Even casual iTunes™ users know about iTunesU™, the increasingly rich video-taped course offerings from universities as great as Stanford and Oxford and as humble as the dozens of community colleges and adult education programs that make their curricula available for free downloading. I should have seen it coming in the spring of 2001 when Charles Vest – then president of MIT – paid me a visit at HP to tell me of his plans to make MIT’s entire course catalog available for download on the internet, but I was not thinking much about Higher Education as a market in those days.
Things changed in late 2002 when I started to draw a paycheck from a university and began to think hard about the fate of American colleges and universities in the 21st century. What Chuck Vest predicted one afternoon in my Palo Alto office is now being played out in what I believe is the next economic bubble. This is quite literally the collision of that half of the earth’s population that has in the last decade joined the free market economy with the inwardly focused world of Americah higher education, which – unless there are some dramatic changes – is destined to be a marginalized bystander to events that it is ill-equipped to understand. Here is the stark reality: enhanced technology means that the market for higher education now has many suppliers, and the hundreds of millions of people who all of a sudden want a university education also find that they have abundant choices, often with lower cost and high quality. In any market with abundant choices, the winners are inevitably those with compelling brands, price, or value. There are about 3,500 accredited colleges and universities in the US, and, except for the handful (less than a hundred) who have global brands, most of them have not figured out how to deliver their value at an acceptable price. In fact, an alarming large number of them cannot even articulate their value to the world that is rushing toward them. That spells trouble. I will have much more to say about WWC and higher education in later posts.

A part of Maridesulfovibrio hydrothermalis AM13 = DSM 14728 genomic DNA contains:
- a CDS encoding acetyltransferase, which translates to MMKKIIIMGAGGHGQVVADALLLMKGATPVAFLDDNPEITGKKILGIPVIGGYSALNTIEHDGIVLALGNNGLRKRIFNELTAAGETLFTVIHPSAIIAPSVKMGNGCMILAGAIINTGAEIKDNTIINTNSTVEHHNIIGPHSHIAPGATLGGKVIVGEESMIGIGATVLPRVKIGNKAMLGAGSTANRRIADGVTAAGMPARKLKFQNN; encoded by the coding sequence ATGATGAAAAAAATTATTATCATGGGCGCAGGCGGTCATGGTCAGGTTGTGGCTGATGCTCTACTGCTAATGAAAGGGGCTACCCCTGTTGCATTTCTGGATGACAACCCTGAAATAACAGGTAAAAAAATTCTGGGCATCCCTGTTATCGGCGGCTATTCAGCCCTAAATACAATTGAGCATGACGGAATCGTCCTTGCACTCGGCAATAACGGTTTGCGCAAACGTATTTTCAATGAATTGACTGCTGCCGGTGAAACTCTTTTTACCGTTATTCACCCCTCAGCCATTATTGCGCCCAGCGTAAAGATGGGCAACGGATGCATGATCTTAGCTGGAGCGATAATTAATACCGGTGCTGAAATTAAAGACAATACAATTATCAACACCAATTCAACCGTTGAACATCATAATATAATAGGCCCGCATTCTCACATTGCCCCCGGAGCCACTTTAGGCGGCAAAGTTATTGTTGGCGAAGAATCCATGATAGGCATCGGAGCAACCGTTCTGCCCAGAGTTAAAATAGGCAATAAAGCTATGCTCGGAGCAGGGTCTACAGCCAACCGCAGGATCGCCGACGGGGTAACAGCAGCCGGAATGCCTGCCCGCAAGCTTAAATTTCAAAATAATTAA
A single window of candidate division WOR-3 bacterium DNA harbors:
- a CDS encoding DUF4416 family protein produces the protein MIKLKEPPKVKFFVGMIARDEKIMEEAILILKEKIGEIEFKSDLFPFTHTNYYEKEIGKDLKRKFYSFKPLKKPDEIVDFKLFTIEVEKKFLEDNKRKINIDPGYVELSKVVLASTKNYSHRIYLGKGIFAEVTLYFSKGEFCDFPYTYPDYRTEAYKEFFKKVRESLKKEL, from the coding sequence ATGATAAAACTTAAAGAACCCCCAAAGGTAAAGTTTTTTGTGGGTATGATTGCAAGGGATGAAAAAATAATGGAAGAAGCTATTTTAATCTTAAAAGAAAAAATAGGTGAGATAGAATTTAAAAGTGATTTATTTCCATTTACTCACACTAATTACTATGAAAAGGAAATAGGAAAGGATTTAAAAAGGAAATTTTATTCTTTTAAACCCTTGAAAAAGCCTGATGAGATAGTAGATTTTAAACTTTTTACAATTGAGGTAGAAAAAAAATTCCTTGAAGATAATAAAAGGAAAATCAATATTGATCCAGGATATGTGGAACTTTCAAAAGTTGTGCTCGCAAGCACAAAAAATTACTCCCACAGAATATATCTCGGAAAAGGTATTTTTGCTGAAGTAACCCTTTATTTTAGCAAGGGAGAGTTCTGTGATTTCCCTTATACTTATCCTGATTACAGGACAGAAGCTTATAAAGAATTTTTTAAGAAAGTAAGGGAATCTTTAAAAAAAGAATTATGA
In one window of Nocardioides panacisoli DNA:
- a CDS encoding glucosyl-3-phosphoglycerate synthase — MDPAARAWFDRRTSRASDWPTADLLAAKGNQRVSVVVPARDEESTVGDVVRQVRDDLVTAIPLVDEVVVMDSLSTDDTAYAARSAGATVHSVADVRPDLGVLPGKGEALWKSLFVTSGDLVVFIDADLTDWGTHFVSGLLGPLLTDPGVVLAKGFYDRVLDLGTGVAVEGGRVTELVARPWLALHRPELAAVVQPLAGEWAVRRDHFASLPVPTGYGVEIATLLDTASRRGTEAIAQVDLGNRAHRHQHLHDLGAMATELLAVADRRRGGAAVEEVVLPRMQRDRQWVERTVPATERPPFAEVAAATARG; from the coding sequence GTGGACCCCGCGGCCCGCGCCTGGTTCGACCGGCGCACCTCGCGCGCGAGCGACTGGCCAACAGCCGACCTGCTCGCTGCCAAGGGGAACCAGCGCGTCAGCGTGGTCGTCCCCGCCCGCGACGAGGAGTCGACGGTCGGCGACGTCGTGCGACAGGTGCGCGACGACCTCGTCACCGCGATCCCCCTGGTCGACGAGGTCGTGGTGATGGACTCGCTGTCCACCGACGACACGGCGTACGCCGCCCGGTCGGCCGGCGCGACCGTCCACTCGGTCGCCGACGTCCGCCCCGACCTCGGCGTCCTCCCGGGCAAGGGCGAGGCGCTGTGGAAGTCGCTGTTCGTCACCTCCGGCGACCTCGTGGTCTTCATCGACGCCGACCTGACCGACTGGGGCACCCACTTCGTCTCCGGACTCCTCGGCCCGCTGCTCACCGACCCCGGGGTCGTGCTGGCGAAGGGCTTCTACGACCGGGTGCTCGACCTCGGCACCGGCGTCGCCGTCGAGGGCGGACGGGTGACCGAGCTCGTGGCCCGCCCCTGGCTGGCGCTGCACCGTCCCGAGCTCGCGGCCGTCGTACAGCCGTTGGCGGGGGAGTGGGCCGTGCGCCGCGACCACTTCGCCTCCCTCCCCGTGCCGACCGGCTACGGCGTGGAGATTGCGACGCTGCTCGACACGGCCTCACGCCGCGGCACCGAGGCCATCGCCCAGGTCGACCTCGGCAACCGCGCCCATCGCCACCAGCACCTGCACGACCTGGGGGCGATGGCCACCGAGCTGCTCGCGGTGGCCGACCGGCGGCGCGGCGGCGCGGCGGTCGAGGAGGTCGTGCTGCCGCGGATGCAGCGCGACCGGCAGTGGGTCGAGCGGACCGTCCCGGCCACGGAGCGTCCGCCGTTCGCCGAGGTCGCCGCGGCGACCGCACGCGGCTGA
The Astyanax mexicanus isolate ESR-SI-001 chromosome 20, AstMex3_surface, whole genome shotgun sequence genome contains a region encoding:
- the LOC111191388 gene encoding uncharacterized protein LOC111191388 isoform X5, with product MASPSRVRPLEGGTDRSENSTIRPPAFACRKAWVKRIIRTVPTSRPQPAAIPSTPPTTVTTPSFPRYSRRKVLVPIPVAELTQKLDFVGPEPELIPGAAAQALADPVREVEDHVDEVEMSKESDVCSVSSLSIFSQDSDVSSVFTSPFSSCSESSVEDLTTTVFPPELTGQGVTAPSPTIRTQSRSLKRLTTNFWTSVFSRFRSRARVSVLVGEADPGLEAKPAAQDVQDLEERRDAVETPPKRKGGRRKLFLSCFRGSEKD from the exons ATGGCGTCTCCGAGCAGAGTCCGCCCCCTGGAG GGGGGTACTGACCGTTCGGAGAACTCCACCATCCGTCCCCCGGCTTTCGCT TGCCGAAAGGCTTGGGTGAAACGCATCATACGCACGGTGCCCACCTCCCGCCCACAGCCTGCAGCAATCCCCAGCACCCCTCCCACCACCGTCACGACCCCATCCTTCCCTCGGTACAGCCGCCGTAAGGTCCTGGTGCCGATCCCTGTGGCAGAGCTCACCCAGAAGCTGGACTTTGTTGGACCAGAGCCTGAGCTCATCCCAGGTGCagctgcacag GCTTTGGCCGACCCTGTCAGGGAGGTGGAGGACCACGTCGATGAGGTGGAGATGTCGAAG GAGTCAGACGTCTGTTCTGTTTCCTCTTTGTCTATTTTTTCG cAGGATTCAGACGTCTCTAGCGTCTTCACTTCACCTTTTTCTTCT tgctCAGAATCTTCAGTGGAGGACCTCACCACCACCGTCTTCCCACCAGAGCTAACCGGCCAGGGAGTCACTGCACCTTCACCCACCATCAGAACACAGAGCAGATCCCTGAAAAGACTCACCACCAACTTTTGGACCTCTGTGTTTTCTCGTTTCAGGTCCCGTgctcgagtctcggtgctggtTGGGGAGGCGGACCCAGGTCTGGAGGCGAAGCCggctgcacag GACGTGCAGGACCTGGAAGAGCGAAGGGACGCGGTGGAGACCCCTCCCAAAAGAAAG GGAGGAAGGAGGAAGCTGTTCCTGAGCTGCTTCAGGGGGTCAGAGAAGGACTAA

I am working on a book on this topic so these problems are much on my mind these days, but an email message from a colleague prompted me write that there may be a series of smaller collisions rather than a single cataclysm.
There is a lot of criticism about the quality of iTunesU lectures and online courses. Some criticism can be dismissed as an “innovator’s dilemma” confusion of the current state — much of it admittedly primitive – of the technology with its disruptive power. I find this criticism easy to dismiss because you can see quality of online instruction improving month by month. Never underestimate the power of technology curves. The more difficult question is how exactly the technology can replace a skilled human mentor who has ability to interact directly with her students.
Then two e-mails from my friend Dick Lipton showed up. “Hit 7,000 page views today!” said the first one. A few hours later: “We were number 20 on WordPress!” That’s 20 out of roughly 3 million WordPress posts. Dick is a world-class computational theorist, a member of the National Academy of Engineering and one of the best teachers I have ever known. He is a star. He has been blogging pure math for the last year at a website called “G̈ödel’s Lost Letter¨. Not exactly the stuff you would expect to be in the top .0007% of all of those posts about Michael Jackson, Death Panels, and the 2016 Olympics. His latest series “Reasons for Believing P = NP” has been exceptionally popular, drawing hundreds of comments from experts, novices, interested amateurs, and a few cranks. We have been collaborators for many years. Our offices used to share a common wall. I know Dick’s voice when he is engaged with his students. It has a distinctive rhythm and is louder when he is trying to extract a missing argument from a reluctant pupil. It was the voice I heard when I read his blog, and as I thought about his 7,000 viewers it occurred to me that Dick’s seminar was no longer 10 or 15 graduate students crowded around a white board. This is not an on-line lecture or an iTunes™ videos. I thought, “This is what the teacher-mentor relationship is like when the technology enables a classroom of 7,000 students.” When there are abundant choices, students will choose this.